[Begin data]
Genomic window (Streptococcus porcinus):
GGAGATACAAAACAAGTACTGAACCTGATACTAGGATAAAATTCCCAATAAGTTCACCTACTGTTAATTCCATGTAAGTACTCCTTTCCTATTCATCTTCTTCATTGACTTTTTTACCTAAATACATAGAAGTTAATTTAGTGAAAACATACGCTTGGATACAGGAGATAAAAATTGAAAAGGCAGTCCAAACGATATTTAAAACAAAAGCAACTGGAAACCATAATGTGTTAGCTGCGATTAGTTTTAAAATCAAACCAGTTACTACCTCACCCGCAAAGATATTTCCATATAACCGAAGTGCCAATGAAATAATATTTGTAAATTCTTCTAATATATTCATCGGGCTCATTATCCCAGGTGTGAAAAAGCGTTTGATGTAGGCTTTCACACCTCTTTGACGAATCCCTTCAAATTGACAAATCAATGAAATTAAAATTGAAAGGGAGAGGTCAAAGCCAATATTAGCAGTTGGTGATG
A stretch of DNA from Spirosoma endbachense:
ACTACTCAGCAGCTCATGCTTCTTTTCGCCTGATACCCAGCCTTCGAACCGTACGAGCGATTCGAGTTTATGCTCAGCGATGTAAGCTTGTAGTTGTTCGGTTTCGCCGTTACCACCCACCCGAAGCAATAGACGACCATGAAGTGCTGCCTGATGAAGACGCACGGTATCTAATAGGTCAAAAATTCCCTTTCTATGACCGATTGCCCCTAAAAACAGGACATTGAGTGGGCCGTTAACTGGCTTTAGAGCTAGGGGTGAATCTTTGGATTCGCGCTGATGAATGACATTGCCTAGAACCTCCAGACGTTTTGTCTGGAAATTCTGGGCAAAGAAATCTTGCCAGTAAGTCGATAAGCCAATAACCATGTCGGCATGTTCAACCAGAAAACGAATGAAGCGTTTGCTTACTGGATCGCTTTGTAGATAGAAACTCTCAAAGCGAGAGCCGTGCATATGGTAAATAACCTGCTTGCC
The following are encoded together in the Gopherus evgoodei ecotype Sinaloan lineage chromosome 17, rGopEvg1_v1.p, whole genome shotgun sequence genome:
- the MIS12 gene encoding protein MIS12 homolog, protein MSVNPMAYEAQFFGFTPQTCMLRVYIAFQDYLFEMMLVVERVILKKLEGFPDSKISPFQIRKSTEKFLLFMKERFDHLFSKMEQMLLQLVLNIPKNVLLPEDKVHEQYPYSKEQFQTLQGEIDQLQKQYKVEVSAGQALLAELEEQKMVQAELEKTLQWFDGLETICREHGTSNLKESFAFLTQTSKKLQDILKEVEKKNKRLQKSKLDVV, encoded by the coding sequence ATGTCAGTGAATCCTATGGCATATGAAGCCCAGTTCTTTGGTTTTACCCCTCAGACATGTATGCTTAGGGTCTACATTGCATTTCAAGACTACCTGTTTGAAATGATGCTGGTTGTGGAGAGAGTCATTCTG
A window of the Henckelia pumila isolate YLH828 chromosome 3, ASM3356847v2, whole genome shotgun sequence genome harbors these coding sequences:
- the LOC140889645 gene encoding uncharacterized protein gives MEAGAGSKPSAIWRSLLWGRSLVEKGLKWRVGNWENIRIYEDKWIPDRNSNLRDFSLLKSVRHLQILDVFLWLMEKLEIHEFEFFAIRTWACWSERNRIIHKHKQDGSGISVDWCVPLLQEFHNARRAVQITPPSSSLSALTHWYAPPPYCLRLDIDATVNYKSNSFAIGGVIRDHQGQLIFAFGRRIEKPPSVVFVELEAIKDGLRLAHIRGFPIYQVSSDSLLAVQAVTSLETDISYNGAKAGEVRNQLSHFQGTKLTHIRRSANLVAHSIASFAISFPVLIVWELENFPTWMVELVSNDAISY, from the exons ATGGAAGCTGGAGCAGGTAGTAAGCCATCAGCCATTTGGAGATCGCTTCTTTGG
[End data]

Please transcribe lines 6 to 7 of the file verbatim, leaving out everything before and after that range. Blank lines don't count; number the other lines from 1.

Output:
- the MIS12 gene encoding protein MIS12 homolog, protein MSVNPMAYEAQFFGFTPQTCMLRVYIAFQDYLFEMMLVVERVILKKLEGFPDSKISPFQIRKSTEKFLLFMKERFDHLFSKMEQMLLQLVLNIPKNVLLPEDKVHEQYPYSKEQFQTLQGEIDQLQKQYKVEVSAGQALLAELEEQKMVQAELEKTLQWFDGLETICREHGTSNLKESFAFLTQTSKKLQDILKEVEKKNKRLQKSKLDVV, encoded by the coding sequence ATGTCAGTGAATCCTATGGCATATGAAGCCCAGTTCTTTGGTTTTACCCCTCAGACATGTATGCTTAGGGTCTACATTGCATTTCAAGACTACCTGTTTGAAATGATGCTGGTTGTGGAGAGAGTCATTCTG
A window of the Henckelia pumila isolate YLH828 chromosome 3, ASM3356847v2, whole genome shotgun sequence genome harbors these coding sequences: